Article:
It’s been a brutal year for the cryptocurrency market.
In the latest blow to the crypto space, Core Scientific, one of the largest publicly traded crypto mining companies in the U.S, which primarily mints bitcoin, filed for bankruptcy on Dec. 21, citing falling crypto prices and rising energy costs.
And the implosion of FTX, a now-bankrupt crypto trading platform that was once valued at $32 billion, has shattered investors’ confidence as the ripple effects of the company’s collapse continue to spread throughout the crypto industry.
“Many Americans are coming to realize that cryptocurrency is just a speculative mania and the industry is rife with crooks,” James Royal, principal reporter at Bankrate, tells CNBC Make It.
To that point, about 60% of Americans now believe investing in digital currency is highly risky — up from 45% in 2021, according to the recent CNBC Make It: Your Money survey, conducted in partnership with Momentive. Another 26% believe it is moderately risky.
Just 8% of Americans have a positive view of cryptocurrency as of Nov. 2022, according to the CNBC All-America Economic Survey.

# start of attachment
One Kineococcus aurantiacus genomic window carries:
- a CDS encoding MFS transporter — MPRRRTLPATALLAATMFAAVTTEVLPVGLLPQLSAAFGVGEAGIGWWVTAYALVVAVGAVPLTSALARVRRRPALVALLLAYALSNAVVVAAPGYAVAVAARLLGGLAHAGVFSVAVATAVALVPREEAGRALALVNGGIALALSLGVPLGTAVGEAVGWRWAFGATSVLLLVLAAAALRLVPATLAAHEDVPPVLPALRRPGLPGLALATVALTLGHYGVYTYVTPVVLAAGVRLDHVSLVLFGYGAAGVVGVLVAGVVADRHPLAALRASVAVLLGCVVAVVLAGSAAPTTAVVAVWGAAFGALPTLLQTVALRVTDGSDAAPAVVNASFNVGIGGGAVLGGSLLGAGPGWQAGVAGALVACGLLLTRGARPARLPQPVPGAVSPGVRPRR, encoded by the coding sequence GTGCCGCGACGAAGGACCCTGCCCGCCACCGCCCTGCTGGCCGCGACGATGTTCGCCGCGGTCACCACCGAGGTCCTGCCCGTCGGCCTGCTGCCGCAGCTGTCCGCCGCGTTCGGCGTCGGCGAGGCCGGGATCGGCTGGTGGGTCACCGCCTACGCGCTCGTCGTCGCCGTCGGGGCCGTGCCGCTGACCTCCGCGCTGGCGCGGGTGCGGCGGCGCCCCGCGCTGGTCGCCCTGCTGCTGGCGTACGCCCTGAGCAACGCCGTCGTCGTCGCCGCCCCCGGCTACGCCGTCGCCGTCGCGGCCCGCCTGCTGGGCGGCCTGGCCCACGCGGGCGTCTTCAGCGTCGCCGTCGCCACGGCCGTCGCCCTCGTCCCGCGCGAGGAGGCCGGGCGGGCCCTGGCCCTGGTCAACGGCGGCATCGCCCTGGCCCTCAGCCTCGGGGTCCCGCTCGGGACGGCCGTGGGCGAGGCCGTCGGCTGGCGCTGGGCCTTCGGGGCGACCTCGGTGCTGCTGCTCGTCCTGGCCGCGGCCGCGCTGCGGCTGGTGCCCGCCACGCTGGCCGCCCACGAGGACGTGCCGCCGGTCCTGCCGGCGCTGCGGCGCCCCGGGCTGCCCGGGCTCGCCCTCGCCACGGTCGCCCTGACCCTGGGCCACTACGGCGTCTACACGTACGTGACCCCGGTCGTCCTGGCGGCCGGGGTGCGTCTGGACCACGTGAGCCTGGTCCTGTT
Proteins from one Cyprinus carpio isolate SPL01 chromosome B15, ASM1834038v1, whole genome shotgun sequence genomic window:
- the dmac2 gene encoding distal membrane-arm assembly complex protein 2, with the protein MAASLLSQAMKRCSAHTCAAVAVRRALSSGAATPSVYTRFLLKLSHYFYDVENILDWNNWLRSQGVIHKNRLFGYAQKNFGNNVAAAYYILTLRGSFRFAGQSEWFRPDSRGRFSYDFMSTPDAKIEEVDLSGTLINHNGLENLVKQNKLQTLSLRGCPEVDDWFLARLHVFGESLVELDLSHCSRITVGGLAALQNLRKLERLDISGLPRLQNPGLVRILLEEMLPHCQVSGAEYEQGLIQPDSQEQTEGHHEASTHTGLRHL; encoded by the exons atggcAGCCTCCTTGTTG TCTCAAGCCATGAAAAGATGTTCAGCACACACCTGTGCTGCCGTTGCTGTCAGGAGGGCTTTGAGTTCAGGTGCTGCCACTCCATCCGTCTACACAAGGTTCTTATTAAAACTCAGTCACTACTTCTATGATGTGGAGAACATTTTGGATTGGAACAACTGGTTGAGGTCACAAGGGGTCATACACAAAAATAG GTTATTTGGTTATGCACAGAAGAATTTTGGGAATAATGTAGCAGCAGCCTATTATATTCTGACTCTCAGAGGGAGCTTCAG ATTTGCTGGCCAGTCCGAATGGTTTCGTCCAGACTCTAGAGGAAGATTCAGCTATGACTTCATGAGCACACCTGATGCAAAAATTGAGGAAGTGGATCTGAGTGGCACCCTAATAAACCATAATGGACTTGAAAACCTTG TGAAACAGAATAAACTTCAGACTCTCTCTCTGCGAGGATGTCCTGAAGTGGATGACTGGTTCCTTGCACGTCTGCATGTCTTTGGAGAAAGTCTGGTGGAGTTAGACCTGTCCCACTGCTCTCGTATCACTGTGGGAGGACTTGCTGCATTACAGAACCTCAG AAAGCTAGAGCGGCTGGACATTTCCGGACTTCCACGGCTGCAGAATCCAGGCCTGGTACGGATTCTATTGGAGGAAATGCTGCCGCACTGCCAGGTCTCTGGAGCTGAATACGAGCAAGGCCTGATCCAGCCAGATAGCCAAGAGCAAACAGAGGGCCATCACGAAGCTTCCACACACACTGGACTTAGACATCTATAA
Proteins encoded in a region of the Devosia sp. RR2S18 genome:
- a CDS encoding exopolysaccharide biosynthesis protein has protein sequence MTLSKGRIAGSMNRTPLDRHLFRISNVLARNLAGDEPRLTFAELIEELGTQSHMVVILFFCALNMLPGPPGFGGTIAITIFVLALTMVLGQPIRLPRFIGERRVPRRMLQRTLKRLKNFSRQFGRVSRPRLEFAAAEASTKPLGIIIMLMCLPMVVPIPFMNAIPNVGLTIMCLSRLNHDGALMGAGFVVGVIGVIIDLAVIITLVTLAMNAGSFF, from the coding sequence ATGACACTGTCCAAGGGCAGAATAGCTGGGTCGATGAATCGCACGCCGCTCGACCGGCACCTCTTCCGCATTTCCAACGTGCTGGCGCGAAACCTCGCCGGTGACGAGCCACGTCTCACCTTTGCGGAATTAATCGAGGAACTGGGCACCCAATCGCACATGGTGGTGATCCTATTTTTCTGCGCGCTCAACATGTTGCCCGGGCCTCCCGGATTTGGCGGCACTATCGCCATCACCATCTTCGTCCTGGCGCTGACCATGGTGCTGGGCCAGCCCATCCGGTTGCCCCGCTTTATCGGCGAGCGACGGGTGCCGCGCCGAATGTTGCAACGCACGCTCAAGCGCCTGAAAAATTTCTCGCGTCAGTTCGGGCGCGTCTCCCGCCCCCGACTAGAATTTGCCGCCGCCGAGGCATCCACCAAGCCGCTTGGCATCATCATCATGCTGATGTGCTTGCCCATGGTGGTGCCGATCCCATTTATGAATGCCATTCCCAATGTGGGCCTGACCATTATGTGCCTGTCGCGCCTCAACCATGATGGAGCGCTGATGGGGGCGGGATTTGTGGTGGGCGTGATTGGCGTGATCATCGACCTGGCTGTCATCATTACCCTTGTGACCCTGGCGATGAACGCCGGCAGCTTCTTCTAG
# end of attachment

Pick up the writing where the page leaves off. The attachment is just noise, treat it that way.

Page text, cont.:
Overall, the crypto market has lost a little over $2 trillion in 2022 and popular digital coins such as bitcoin have fallen far below their 2021 highs.
Here’s how much the value of seven popular cryptocurrencies changed in 2022 as of Dec. 22, per CNBC’s calculations.
- Terra: -100%
- Solana: -93%
- AMP: -93%
- Cardano: -80%
- Ether: -67%
- Bitcoin: -63%
- Dogecoin: -55%
Prices are likely to fall further when “traders and crypto companies begin to see that they don’t have an unending stream of marks willing to prop up crypto prices,” Royal says.
In fact, Royal warns against investing in crypto at all.
Crypto is considered to be a highly volatile asset that is subject to unpredictable price fluctuations and falls. For this reason, financial experts typically advise against investing more into crypto than you’re willing to potentially lose.
Sign up now: Get smarter about your money and career with our weekly newsletter
Don’t miss: Mark Cuban still believes in crypto despite FTX collapse—here’s why